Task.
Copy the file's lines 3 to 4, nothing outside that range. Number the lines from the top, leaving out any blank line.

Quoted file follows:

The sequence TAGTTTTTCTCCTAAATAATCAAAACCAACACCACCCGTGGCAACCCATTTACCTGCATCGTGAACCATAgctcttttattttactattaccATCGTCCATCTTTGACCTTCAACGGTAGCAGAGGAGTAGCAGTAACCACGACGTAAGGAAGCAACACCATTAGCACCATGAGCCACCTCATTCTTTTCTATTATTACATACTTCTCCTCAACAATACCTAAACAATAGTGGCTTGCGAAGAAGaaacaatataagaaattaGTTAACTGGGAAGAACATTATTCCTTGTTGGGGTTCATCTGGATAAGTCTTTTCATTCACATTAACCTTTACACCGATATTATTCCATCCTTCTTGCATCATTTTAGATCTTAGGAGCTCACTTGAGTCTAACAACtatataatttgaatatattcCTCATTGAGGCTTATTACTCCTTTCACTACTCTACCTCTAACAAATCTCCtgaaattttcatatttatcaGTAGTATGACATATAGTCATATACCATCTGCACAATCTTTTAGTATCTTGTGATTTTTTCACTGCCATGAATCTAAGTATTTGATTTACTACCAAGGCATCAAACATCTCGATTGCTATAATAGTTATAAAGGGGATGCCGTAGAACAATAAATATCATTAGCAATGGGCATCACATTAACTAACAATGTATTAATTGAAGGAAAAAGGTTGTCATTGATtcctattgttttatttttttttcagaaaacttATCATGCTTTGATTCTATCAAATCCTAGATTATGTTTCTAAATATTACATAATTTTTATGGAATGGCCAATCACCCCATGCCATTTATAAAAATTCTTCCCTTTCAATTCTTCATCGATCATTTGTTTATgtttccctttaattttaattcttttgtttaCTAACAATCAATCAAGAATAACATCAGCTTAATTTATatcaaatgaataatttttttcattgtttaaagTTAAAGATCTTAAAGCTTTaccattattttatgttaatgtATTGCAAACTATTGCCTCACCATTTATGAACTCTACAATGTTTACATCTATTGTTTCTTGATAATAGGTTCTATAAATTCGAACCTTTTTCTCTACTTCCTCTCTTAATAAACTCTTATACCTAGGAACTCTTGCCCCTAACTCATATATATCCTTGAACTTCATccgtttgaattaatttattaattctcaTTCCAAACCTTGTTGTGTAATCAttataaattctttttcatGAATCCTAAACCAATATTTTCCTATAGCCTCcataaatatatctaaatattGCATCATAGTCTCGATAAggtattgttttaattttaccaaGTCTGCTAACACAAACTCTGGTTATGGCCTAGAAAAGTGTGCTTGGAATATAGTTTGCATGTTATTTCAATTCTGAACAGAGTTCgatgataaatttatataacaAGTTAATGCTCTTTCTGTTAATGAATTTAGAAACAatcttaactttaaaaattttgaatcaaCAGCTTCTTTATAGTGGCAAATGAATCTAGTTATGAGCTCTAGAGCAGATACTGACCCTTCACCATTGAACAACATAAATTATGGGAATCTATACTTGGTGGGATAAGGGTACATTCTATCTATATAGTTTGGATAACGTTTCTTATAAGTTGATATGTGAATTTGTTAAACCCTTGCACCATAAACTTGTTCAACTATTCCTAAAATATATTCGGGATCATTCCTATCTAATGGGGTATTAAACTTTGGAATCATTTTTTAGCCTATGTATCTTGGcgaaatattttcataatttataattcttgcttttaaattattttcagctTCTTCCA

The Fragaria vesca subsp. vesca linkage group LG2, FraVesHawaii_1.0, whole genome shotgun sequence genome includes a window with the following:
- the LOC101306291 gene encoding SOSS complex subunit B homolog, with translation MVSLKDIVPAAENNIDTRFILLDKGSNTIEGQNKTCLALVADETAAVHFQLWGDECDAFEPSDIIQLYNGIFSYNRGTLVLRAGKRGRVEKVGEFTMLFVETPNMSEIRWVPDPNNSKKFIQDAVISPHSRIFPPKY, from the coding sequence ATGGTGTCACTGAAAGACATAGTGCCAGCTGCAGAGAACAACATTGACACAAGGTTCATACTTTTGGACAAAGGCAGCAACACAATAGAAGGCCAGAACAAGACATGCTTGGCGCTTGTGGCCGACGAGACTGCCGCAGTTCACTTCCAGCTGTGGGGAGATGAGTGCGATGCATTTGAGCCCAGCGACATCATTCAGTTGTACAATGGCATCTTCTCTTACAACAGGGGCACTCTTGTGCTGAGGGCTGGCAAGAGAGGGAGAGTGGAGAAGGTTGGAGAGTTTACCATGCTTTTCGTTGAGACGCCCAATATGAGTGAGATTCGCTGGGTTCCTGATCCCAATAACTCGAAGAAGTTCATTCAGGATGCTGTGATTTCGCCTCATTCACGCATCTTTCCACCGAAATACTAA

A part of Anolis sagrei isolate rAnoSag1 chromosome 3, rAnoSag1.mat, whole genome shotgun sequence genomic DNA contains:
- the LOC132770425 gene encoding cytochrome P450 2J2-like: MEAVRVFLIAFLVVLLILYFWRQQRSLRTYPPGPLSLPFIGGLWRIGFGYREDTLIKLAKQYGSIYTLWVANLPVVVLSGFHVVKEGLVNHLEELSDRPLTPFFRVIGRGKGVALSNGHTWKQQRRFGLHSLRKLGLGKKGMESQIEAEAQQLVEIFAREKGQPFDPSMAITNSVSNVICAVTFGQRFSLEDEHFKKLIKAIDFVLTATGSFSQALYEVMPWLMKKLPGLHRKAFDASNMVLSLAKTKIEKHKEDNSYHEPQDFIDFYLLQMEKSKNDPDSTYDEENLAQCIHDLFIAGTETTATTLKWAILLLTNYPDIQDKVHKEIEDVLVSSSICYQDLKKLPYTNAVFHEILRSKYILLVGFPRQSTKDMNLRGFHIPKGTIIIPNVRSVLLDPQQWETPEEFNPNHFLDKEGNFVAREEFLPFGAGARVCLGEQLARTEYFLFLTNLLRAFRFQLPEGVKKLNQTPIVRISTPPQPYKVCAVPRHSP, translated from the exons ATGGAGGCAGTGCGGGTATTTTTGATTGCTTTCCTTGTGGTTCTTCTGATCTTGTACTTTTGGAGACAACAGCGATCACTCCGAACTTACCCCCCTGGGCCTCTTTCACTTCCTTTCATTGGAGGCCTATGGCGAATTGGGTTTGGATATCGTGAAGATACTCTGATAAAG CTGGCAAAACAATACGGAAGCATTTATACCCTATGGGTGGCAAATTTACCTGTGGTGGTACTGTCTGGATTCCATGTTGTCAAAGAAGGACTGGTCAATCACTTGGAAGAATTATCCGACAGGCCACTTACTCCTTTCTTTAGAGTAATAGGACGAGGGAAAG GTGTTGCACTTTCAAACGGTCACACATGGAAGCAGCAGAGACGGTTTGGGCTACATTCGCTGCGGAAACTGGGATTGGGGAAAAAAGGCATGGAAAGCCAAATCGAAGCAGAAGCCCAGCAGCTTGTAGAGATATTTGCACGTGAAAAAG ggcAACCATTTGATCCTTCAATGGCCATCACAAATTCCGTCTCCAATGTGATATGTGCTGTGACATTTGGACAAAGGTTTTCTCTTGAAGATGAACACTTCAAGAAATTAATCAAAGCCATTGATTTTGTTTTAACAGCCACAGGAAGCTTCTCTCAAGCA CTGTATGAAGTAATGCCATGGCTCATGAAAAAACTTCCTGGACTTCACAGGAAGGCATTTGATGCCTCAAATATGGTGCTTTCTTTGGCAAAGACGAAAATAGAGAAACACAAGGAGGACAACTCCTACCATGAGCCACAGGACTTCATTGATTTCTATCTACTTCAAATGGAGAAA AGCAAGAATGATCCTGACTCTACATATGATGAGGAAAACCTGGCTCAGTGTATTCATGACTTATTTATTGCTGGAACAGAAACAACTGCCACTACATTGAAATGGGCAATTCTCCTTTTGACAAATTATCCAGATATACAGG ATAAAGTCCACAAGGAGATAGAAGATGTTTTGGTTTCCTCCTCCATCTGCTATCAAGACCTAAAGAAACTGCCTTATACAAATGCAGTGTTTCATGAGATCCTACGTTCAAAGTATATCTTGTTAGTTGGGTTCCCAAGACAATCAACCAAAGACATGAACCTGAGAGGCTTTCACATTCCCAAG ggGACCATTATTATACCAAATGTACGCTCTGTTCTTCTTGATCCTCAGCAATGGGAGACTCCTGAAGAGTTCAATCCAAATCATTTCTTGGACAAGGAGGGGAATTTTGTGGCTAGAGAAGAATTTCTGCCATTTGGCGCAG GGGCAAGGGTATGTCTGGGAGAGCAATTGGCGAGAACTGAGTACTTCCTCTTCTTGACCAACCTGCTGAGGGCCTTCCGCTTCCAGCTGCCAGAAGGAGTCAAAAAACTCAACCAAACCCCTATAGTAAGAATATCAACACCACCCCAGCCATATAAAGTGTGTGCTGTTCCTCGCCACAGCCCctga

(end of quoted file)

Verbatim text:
- the LOC101306291 gene encoding SOSS complex subunit B homolog, with translation MVSLKDIVPAAENNIDTRFILLDKGSNTIEGQNKTCLALVADETAAVHFQLWGDECDAFEPSDIIQLYNGIFSYNRGTLVLRAGKRGRVEKVGEFTMLFVETPNMSEIRWVPDPNNSKKFIQDAVISPHSRIFPPKY, from the coding sequence ATGGTGTCACTGAAAGACATAGTGCCAGCTGCAGAGAACAACATTGACACAAGGTTCATACTTTTGGACAAAGGCAGCAACACAATAGAAGGCCAGAACAAGACATGCTTGGCGCTTGTGGCCGACGAGACTGCCGCAGTTCACTTCCAGCTGTGGGGAGATGAGTGCGATGCATTTGAGCCCAGCGACATCATTCAGTTGTACAATGGCATCTTCTCTTACAACAGGGGCACTCTTGTGCTGAGGGCTGGCAAGAGAGGGAGAGTGGAGAAGGTTGGAGAGTTTACCATGCTTTTCGTTGAGACGCCCAATATGAGTGAGATTCGCTGGGTTCCTGATCCCAATAACTCGAAGAAGTTCATTCAGGATGCTGTGATTTCGCCTCATTCACGCATCTTTCCACCGAAATACTAA

A part of Anolis sagrei isolate rAnoSag1 chromosome 3, rAnoSag1.mat, whole genome shotgun sequence genomic DNA contains: